"Martha My Dear" is a tribute to McCartney's Old English Sheepdog, not about a romantic interest as some would believe. When I listen, I like to think of Elizabeth Taylor's Martha from Who's Afraid of Virginia Woolf? McCartney's dog sentiments are reflected in the lines "silly girl," "you'll always be my inspiration," "see what you've done."
I forget about certain Beatles songs. This is one I re-discovered recently on The White Album. Its very McCartney: the chord progressions are clean and strong with a piano intro (played by McCartney himself), brass band, and a dash of slightly dissonant strings. As with many Beatles songs, once the song climaxes, it's quickly over.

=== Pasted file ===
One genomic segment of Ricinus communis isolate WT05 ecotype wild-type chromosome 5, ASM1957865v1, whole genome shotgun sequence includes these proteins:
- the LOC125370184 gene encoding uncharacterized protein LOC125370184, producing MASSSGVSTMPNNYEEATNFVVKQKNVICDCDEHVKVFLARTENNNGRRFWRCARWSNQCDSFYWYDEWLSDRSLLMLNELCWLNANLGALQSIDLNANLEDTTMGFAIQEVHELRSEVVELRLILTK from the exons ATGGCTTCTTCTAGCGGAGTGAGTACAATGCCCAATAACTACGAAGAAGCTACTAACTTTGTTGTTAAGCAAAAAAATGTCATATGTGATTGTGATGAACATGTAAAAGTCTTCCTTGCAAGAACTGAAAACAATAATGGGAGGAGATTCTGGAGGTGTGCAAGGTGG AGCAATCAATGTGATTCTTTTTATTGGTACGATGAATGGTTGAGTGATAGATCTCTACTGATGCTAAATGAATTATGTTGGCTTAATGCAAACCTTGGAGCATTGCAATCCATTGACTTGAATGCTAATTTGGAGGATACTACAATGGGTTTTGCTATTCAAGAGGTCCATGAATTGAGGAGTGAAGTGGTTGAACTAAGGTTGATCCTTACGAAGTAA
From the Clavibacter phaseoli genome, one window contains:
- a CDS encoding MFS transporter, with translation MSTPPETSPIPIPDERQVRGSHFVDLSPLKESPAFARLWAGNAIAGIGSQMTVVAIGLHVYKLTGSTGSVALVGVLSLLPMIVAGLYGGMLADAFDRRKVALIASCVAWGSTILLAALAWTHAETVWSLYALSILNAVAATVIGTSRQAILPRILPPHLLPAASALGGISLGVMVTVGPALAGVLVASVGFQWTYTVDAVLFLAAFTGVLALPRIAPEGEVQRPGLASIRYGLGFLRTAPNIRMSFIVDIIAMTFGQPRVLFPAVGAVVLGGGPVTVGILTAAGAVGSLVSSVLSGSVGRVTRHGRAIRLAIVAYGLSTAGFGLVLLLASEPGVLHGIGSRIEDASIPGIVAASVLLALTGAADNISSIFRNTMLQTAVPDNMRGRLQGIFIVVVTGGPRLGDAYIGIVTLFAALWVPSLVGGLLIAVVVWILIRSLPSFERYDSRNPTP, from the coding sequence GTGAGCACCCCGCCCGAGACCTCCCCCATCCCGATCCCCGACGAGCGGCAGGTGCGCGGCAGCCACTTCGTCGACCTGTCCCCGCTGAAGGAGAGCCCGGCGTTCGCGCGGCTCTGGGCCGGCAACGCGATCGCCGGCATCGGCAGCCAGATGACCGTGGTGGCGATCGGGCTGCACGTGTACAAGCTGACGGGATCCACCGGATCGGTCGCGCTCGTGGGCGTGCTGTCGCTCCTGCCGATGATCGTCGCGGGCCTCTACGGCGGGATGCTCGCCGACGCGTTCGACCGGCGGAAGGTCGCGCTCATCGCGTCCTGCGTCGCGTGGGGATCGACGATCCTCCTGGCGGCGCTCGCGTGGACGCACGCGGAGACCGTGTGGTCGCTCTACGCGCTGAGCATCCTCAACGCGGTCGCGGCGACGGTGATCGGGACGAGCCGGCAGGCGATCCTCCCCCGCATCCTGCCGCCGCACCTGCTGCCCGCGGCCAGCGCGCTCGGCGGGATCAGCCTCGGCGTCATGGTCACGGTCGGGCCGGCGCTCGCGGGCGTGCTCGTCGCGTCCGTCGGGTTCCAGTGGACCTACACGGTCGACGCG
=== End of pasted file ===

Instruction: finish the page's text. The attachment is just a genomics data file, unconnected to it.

McCartney said of the song in an 1968 interview "You see, I just start singing some words with a tune ... I don't ever write a song thinking, "Now I'll write a song about...' I do sometimes, but mainly I don't. Mainly I'm just doing a tune and then some words come into my head ... and these happened to be "Martha My Dear, though I spend my days in conversation.' It doesn't mean anything ... but those just happened to come to my head. So that's what this song is about... it is about my dog."
I love the lyric "when you find yourself in the thick of it / Help yourself to a bit of what is all around you"
Here's more information about the song from The Beatles Bible.